So picture this. I’m riding my brand new bike, must have been a birthday present because it’s the summer and I’m drenched because we live in Maryland, and learning to balance it as I coast down the sidewalk of a hill in our development. I never make it more than a few feet without touching the training wheels on the pavement, perhaps why it will take me a to this day still embarrassing near decade later to actually get to the point I can ride under full pedal power which I’m forced to do racing home from a friends’ house just down the street in our new neighborhood in PA during a rain storm. At this point, I can’t be more than five because that’s the age when we moved from MD to PA. That’s pretty much impossible to imagine these days, allowing a kid to just head out by themselves for what seemed like hours, sisyphusianly pushing a bike back up a hill just to slowly coast down it without supervision. Yet that was completely normal.
Now, we act like we are so much more careful with our kids because of kidnappings and the nameless dangers out there, yet we as a society are doing next to nothing when it comes to two of the biggest dangers they actually face; guns and COVID. In the 80s and 90s, high profile child abduction cases got tons of news time despite being exceptionally rare and almost always relatives or close acquaintances. This led to a complete shift in the way kids were raised, quickly making the way we were all raised seem alien and unimaginable just a generation later. Yet despite guns becoming the leading cause of death for children and non-stop high profile school shootings, nothing meaningful is being done.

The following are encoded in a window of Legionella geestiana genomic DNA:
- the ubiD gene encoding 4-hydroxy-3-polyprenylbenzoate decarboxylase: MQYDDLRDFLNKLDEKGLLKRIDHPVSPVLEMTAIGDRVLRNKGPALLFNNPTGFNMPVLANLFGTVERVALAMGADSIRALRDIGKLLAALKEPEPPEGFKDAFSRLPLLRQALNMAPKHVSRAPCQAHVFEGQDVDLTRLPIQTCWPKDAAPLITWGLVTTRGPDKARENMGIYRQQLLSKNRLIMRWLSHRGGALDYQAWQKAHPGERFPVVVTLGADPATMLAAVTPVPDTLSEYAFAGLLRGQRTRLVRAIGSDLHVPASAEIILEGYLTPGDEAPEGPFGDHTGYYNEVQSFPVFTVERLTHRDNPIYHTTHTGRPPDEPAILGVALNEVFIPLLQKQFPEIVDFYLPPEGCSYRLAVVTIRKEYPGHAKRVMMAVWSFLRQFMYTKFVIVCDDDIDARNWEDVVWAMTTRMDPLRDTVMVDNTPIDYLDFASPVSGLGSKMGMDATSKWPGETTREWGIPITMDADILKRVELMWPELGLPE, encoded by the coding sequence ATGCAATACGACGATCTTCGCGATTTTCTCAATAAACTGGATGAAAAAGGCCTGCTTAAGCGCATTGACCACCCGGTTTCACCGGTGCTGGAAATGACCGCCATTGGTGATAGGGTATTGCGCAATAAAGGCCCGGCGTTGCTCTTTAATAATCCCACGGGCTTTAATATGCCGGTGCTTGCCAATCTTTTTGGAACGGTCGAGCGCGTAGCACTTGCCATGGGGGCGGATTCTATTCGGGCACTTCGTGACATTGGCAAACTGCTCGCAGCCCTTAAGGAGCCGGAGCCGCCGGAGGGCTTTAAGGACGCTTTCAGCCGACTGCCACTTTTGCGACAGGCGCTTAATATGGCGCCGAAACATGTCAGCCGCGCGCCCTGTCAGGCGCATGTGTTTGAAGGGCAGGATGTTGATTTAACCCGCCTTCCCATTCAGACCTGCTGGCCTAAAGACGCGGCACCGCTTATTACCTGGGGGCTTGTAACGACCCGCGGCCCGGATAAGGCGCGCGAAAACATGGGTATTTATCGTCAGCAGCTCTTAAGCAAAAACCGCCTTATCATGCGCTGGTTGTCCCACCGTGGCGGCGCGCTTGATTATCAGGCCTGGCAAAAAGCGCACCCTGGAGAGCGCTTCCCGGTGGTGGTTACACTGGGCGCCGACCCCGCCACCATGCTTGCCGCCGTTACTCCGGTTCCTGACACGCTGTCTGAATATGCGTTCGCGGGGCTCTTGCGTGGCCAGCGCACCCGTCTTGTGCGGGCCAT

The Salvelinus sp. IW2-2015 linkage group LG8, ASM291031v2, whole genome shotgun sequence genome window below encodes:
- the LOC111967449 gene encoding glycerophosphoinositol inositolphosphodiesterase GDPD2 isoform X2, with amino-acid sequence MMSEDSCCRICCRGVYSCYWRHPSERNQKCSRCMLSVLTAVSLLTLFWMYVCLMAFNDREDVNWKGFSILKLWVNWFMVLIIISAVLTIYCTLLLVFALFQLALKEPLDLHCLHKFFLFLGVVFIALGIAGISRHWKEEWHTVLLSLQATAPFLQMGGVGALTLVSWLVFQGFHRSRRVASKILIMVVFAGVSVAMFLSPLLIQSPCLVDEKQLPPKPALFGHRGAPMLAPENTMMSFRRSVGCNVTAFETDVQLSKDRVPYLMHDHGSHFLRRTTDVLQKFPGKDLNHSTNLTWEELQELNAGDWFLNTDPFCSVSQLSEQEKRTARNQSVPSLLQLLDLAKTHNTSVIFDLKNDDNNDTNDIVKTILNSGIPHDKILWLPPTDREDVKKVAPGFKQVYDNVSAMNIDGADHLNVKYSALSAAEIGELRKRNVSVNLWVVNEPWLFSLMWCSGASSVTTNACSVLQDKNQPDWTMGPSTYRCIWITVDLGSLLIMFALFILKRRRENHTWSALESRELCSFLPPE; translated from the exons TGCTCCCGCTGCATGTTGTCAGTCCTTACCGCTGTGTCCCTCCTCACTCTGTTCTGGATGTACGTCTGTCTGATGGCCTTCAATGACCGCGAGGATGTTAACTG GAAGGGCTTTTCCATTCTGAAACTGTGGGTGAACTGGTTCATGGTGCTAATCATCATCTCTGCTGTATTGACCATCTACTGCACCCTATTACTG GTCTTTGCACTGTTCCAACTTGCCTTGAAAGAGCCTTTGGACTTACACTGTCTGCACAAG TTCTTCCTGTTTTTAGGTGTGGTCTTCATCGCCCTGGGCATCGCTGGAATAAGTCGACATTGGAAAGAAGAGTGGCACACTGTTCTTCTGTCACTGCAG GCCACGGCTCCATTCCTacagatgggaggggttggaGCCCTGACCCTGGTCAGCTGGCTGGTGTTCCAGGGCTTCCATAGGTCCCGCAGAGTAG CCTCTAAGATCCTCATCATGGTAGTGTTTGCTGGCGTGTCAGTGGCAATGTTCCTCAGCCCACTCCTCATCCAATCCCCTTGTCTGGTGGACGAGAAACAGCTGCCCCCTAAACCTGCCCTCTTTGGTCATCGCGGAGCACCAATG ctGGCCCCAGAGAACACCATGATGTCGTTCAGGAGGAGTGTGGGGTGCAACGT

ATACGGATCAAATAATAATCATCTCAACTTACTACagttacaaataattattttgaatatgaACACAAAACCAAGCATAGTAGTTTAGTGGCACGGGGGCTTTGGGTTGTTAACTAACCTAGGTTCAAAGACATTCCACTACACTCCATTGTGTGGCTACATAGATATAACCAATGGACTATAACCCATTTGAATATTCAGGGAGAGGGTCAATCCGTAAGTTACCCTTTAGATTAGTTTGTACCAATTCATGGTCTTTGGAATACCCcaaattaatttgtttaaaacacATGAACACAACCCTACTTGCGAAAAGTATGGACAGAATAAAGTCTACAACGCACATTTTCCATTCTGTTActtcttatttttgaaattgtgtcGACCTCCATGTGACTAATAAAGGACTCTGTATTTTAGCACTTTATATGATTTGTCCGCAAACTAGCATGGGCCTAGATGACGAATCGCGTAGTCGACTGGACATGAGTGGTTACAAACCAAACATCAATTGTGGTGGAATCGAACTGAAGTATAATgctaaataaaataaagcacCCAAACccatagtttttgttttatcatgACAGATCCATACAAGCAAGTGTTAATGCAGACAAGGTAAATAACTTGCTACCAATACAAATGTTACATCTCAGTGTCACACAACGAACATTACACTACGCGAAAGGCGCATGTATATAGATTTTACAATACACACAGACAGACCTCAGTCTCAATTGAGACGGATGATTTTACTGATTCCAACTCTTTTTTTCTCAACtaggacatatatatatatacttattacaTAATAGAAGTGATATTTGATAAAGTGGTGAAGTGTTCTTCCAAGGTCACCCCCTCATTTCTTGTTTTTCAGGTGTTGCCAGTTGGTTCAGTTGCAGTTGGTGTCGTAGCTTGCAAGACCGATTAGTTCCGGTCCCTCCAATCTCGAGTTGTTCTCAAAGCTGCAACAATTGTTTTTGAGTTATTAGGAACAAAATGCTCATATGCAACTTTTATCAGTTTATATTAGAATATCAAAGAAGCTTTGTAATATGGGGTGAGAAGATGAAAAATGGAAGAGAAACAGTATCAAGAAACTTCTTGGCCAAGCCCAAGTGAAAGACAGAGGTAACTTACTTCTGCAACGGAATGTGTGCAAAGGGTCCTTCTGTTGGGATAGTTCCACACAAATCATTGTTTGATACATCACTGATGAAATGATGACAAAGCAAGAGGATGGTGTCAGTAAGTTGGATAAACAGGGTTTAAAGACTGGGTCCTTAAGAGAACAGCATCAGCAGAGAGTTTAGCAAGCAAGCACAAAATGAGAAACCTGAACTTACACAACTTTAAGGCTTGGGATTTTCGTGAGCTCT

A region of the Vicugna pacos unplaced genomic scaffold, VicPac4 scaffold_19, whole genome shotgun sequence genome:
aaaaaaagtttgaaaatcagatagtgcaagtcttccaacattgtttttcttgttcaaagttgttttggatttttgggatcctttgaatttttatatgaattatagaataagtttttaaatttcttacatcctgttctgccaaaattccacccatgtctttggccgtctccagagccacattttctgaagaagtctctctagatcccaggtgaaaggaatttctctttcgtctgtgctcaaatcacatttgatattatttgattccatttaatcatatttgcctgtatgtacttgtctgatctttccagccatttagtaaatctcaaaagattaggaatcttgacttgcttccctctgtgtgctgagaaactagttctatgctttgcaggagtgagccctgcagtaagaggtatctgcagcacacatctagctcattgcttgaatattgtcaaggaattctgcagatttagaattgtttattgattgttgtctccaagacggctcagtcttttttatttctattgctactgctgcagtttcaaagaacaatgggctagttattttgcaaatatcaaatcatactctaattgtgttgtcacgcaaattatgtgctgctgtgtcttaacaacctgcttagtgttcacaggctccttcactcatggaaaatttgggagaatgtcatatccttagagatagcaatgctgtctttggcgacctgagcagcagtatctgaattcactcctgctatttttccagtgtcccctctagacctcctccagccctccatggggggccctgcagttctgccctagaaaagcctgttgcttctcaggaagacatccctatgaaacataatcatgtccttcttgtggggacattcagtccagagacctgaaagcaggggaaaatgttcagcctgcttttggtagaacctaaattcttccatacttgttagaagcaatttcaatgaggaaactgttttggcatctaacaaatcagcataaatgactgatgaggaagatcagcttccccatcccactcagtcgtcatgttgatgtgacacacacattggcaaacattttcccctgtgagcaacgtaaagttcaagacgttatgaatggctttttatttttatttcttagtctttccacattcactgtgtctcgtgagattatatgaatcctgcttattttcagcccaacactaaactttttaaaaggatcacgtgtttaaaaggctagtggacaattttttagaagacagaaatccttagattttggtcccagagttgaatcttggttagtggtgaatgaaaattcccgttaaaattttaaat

Similarly, our reaction to COVID for kids and by result, their parents, is shockingly lacking, not thought through, and leaves kids and parents unsafe, confused, and heavily impacted; bearing the brunt of much of the pandemic. While it’s true that COVID doesn’t tend to affect kids as heavily as older adults, that’s still not to say it doesn’t affect them at all, from those suffering acute health complications, unknown long term impact, and the disruptions to normal healthy life it causes. Yet two and a half years into the pandemic, there’s still no vaccine for the under five, little to no guidance for parents, and policies and procedures that are pretty much the Wild West.
This sticks in my craw especially because it was a huge hassle for us just this week. Despite hunkering down for two years, vaccinating the 4/5 members of our family who could get vaccinated, boosting ourselves, and continuing to mask up in just about every public setting, it was only a matter of time before COVID found us. In the same way our society decided that it was ok with school shootings implicitly after doing nothing as a result of Sandy Hook, it decided that we were just going to accept everyone would get COVID and somehow we’d all just deal with it on our own when all the mandates were removed. Once adults were largely considered safe enough or that at least they’d been given an opportunity, we were all just left to fend for ourselves when it comes to kids.